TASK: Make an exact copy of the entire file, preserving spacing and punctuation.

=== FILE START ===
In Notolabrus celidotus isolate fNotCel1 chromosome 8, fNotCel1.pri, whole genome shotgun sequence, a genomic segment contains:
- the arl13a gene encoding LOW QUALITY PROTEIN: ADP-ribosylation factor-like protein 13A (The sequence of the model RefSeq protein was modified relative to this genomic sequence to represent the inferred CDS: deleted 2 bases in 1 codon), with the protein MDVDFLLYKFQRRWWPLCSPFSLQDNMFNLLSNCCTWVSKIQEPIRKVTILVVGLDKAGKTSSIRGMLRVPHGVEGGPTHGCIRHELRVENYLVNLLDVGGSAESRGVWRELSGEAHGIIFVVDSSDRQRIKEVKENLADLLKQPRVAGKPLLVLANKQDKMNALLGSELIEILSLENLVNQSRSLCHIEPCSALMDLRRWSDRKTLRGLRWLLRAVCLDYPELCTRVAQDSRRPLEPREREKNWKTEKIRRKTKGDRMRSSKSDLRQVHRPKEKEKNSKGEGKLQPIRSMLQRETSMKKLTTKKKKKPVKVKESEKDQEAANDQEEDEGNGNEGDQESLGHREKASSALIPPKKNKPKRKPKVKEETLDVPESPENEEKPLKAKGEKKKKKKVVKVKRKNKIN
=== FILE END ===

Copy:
In Notolabrus celidotus isolate fNotCel1 chromosome 8, fNotCel1.pri, whole genome shotgun sequence, a genomic segment contains:
- the arl13a gene encoding LOW QUALITY PROTEIN: ADP-ribosylation factor-like protein 13A (The sequence of the model RefSeq protein was modified relative to this genomic sequence to represent the inferred CDS: deleted 2 bases in 1 codon), with the protein MDVDFLLYKFQRRWWPLCSPFSLQDNMFNLLSNCCTWVSKIQEPIRKVTILVVGLDKAGKTSSIRGMLRVPHGVEGGPTHGCIRHELRVENYLVNLLDVGGSAESRGVWRELSGEAHGIIFVVDSSDRQRIKEVKENLADLLKQPRVAGKPLLVLANKQDKMNALLGSELIEILSLENLVNQSRSLCHIEPCSALMDLRRWSDRKTLRGLRWLLRAVCLDYPELCTRVAQDSRRPLEPREREKNWKTEKIRRKTKGDRMRSSKSDLRQVHRPKEKEKNSKGEGKLQPIRSMLQRETSMKKLTTKKKKKPVKVKESEKDQEAANDQEEDEGNGNEGDQESLGHREKASSALIPPKKNKPKRKPKVKEETLDVPESPENEEKPLKAKGEKKKKKKVVKVKRKNKIN